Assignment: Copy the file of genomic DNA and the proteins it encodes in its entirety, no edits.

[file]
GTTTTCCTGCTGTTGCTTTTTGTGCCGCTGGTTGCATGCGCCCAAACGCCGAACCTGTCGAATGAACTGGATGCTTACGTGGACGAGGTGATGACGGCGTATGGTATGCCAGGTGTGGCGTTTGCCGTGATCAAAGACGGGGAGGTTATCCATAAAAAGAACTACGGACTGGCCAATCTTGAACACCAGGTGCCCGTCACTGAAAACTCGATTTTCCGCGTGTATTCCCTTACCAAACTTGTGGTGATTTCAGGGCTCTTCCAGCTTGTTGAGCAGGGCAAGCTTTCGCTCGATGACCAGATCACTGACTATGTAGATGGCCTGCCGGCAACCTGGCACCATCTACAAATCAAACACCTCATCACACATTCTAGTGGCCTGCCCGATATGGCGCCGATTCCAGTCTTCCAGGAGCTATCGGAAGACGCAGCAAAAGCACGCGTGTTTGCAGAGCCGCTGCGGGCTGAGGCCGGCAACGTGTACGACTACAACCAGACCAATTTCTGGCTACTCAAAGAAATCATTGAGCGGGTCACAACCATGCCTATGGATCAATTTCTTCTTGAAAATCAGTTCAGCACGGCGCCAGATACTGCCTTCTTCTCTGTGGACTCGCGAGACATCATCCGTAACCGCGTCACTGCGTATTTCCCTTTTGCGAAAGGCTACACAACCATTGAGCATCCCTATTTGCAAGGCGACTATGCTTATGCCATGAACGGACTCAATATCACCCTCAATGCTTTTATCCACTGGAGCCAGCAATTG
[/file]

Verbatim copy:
GTTTTCCTGCTGTTGCTTTTTGTGCCGCTGGTTGCATGCGCCCAAACGCCGAACCTGTCGAATGAACTGGATGCTTACGTGGACGAGGTGATGACGGCGTATGGTATGCCAGGTGTGGCGTTTGCCGTGATCAAAGACGGGGAGGTTATCCATAAAAAGAACTACGGACTGGCCAATCTTGAACACCAGGTGCCCGTCACTGAAAACTCGATTTTCCGCGTGTATTCCCTTACCAAACTTGTGGTGATTTCAGGGCTCTTCCAGCTTGTTGAGCAGGGCAAGCTTTCGCTCGATGACCAGATCACTGACTATGTAGATGGCCTGCCGGCAACCTGGCACCATCTACAAATCAAACACCTCATCACACATTCTAGTGGCCTGCCCGATATGGCGCCGATTCCAGTCTTCCAGGAGCTATCGGAAGACGCAGCAAAAGCACGCGTGTTTGCAGAGCCGCTGCGGGCTGAGGCCGGCAACGTGTACGACTACAACCAGACCAATTTCTGGCTACTCAAAGAAATCATTGAGCGGGTCACAACCATGCCTATGGATCAATTTCTTCTTGAAAATCAGTTCAGCACGGCGCCAGATACTGCCTTCTTCTCTGTGGACTCGCGAGACATCATCCGTAACCGCGTCACTGCGTATTTCCCTTTTGCGAAAGGCTACACAACCATTGAGCATCCCTATTTGCAAGGCGACTATGCTTATGCCATGAACGGACTCAATATCACCCTCAATGCTTTTATCCACTGGAGCCAGCAATTG